Friday, August 9, 2013

from: Tamara M.
to: tiangotlost@gmail.com
date: Wed, Aug 7, 2013 at 12:19 PM
subject: Tattoo Translation

Hi there

My girlfriend got this tattoo specially made. She even paid for a translator to get her daughters name. It’s supposed to say “ALEXA”. Can you tell me if it does or not?

Thanks


荒草 weeds / brush (vegetation) / wild grassland

6 comments:

  1. If you read it with Japanese kun readings, it's "arekusa", which is a valid phonetic approximation of the name Alexa. Dunno if the translator was trying to be humorous or chose the first characters they could come up with, though.

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  2. So close! 荒れ+草 would be "arekusa" which is the Japanese equivalet to "Alexa". However, they dropped the れ, and 荒 on its own is "ara", not "are". So the name is "Alaxa" for all eternity.

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    Replies
    1. Well, You can drop the okurigana and still read it "arekusa", if you treat the word as a proper name. It may look far-fetched, but kun readings aren't so monolithic.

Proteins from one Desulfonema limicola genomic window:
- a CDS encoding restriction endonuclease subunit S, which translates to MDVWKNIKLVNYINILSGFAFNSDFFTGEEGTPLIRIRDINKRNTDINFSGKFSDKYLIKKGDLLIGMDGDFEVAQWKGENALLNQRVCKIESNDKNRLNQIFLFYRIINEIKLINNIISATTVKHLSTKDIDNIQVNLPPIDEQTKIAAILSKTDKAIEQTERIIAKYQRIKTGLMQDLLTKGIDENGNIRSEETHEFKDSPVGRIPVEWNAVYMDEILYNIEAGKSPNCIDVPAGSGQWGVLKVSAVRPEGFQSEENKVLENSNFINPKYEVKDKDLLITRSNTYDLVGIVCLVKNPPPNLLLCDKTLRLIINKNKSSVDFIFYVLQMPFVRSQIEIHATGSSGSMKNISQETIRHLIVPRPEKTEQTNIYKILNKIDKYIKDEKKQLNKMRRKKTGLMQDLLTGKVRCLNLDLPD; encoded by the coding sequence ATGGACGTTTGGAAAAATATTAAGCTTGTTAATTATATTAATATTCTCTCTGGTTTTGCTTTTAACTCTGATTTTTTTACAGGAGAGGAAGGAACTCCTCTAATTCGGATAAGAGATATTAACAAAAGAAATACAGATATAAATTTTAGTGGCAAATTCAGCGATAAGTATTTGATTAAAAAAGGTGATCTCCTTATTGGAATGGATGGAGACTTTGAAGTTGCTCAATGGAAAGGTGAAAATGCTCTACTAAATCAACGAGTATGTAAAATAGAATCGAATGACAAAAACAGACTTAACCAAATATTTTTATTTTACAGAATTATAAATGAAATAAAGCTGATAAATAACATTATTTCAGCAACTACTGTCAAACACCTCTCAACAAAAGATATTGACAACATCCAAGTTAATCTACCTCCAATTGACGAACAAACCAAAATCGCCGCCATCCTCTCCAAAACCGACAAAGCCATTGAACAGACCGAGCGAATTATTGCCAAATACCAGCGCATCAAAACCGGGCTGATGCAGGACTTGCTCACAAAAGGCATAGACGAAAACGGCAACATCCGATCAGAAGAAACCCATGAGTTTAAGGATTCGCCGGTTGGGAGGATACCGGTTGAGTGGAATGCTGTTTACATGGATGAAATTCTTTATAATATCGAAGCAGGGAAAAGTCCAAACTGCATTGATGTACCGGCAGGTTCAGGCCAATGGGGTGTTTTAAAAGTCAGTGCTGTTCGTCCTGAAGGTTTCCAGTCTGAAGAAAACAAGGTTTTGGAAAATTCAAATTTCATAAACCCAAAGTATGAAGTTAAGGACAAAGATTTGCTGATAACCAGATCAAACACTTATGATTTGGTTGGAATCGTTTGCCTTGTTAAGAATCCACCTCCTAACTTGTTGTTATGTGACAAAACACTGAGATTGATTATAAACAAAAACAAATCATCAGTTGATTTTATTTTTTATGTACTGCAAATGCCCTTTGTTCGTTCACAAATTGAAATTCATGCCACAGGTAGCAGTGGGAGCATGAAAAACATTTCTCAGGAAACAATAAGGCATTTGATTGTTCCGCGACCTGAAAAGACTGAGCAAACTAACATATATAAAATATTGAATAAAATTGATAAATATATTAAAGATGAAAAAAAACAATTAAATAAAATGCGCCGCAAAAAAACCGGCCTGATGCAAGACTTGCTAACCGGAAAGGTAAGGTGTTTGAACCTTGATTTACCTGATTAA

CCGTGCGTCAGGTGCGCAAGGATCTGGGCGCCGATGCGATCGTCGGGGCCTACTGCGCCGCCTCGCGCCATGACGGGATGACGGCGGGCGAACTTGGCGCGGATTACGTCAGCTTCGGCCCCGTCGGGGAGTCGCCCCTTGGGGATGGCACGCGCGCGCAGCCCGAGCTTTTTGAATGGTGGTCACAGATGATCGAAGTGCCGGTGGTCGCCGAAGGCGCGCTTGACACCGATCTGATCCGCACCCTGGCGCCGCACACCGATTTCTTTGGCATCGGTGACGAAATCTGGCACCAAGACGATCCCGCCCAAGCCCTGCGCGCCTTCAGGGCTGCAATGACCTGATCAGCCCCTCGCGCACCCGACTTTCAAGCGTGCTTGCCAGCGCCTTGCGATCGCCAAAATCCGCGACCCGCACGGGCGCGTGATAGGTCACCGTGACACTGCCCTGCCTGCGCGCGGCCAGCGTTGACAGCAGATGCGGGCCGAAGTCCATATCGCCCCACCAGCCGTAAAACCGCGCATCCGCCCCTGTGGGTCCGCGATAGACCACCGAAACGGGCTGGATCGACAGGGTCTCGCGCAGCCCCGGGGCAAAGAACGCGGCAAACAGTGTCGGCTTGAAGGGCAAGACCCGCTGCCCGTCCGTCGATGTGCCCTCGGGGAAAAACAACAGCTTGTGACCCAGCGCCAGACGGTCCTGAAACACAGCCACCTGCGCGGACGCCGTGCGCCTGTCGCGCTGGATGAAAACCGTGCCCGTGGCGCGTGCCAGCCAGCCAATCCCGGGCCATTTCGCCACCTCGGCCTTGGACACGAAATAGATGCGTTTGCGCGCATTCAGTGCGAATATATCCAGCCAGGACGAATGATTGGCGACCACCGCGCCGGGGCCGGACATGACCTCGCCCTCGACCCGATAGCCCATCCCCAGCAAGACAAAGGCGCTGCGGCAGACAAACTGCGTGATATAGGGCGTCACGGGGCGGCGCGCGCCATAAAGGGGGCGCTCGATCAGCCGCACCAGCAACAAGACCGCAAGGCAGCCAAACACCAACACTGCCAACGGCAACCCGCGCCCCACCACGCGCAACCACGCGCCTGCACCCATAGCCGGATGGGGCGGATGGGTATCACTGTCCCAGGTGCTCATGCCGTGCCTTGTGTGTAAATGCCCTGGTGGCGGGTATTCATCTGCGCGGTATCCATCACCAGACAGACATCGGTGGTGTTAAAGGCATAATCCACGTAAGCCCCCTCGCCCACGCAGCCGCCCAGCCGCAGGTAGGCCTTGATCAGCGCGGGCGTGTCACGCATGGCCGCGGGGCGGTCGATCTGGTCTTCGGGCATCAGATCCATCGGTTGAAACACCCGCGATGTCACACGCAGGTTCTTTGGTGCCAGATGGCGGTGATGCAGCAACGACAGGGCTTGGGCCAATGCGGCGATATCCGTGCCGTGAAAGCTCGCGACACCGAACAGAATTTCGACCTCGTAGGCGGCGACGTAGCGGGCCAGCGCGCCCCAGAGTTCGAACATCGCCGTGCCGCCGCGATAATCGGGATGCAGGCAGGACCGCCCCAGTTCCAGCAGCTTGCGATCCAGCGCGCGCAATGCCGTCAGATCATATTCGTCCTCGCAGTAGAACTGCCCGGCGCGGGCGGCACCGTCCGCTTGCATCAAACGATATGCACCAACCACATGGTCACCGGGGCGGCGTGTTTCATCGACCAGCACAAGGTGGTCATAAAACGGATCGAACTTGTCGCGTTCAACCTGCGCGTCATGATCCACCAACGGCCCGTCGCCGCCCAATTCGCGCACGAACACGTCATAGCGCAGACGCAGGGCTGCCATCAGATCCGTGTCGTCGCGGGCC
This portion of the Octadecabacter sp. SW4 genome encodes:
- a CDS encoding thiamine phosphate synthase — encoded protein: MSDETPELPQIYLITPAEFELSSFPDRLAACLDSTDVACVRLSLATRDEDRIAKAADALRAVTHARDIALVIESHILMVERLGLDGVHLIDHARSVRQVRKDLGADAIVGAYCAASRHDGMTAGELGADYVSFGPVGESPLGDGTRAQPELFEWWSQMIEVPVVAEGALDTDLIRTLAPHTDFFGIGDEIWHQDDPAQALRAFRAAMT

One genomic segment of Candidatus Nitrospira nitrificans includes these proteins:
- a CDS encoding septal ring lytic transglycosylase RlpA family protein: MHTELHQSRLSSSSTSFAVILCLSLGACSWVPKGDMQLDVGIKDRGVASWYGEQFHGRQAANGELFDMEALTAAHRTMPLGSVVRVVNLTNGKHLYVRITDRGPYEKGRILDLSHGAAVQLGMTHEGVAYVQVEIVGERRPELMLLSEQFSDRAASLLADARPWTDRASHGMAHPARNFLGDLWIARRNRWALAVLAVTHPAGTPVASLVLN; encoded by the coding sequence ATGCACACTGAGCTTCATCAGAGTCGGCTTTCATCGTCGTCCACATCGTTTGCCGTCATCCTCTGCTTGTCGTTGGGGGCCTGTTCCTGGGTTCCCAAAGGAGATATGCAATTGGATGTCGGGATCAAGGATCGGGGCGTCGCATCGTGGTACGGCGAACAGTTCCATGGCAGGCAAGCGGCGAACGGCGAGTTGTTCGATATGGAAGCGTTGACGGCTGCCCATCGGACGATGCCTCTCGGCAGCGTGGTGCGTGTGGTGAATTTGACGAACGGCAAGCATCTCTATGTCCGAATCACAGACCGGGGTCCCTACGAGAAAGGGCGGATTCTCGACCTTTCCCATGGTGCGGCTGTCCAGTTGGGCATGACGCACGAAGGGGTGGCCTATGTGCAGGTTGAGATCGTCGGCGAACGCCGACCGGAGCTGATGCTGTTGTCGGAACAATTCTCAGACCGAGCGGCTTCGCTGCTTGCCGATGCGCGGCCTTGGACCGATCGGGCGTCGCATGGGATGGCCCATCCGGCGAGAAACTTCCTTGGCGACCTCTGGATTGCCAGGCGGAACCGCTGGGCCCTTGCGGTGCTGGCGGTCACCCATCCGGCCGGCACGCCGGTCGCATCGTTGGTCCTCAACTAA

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  3. In Japanese it can be read as あらくさ (arakusa), which sounds like Alexa.

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  4. Arekusa あれくさ you mean. So for all intents and purposes, this tattoo checks out.

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    1. Both 荒草(Arakusa) as in "Nishi Arakusa-Cho" / 荒れ草(Arekusa)as in "barren/dry grass" are not ok to use as Japanese translations for "Alexa". A proper translation should be in Katakana only-アレックサ. Shame on the translator.

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